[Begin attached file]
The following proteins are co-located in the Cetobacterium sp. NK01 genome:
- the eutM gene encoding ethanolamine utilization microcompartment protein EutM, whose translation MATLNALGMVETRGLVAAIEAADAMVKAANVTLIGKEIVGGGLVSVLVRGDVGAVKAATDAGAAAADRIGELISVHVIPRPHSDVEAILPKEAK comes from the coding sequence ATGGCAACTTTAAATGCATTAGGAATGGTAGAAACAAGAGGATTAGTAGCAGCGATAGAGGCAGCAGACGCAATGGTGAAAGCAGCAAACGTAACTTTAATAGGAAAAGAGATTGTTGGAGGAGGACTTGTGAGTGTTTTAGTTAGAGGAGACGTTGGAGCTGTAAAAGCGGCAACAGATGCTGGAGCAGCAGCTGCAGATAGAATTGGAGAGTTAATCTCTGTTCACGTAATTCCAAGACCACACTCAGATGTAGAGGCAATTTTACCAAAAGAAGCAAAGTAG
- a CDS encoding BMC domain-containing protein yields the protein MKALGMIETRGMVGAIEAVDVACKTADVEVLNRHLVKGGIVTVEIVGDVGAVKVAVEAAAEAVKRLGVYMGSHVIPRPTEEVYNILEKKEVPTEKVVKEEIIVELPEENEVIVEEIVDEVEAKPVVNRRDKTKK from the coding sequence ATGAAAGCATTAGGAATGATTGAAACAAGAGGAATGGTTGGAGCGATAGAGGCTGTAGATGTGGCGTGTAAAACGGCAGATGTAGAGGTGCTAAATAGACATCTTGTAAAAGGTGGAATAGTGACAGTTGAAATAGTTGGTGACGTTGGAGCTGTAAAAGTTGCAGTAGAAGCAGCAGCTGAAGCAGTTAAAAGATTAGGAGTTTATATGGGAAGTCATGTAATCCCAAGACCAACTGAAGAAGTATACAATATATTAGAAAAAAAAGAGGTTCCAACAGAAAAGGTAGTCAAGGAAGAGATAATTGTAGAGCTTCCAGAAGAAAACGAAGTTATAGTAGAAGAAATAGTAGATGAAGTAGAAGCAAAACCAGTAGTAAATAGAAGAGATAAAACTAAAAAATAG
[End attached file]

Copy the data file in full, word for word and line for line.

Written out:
The following proteins are co-located in the Cetobacterium sp. NK01 genome:
- the eutM gene encoding ethanolamine utilization microcompartment protein EutM, whose translation MATLNALGMVETRGLVAAIEAADAMVKAANVTLIGKEIVGGGLVSVLVRGDVGAVKAATDAGAAAADRIGELISVHVIPRPHSDVEAILPKEAK comes from the coding sequence ATGGCAACTTTAAATGCATTAGGAATGGTAGAAACAAGAGGATTAGTAGCAGCGATAGAGGCAGCAGACGCAATGGTGAAAGCAGCAAACGTAACTTTAATAGGAAAAGAGATTGTTGGAGGAGGACTTGTGAGTGTTTTAGTTAGAGGAGACGTTGGAGCTGTAAAAGCGGCAACAGATGCTGGAGCAGCAGCTGCAGATAGAATTGGAGAGTTAATCTCTGTTCACGTAATTCCAAGACCACACTCAGATGTAGAGGCAATTTTACCAAAAGAAGCAAAGTAG
- a CDS encoding BMC domain-containing protein yields the protein MKALGMIETRGMVGAIEAVDVACKTADVEVLNRHLVKGGIVTVEIVGDVGAVKVAVEAAAEAVKRLGVYMGSHVIPRPTEEVYNILEKKEVPTEKVVKEEIIVELPEENEVIVEEIVDEVEAKPVVNRRDKTKK from the coding sequence ATGAAAGCATTAGGAATGATTGAAACAAGAGGAATGGTTGGAGCGATAGAGGCTGTAGATGTGGCGTGTAAAACGGCAGATGTAGAGGTGCTAAATAGACATCTTGTAAAAGGTGGAATAGTGACAGTTGAAATAGTTGGTGACGTTGGAGCTGTAAAAGTTGCAGTAGAAGCAGCAGCTGAAGCAGTTAAAAGATTAGGAGTTTATATGGGAAGTCATGTAATCCCAAGACCAACTGAAGAAGTATACAATATATTAGAAAAAAAAGAGGTTCCAACAGAAAAGGTAGTCAAGGAAGAGATAATTGTAGAGCTTCCAGAAGAAAACGAAGTTATAGTAGAAGAAATAGTAGATGAAGTAGAAGCAAAACCAGTAGTAAATAGAAGAGATAAAACTAAAAAATAG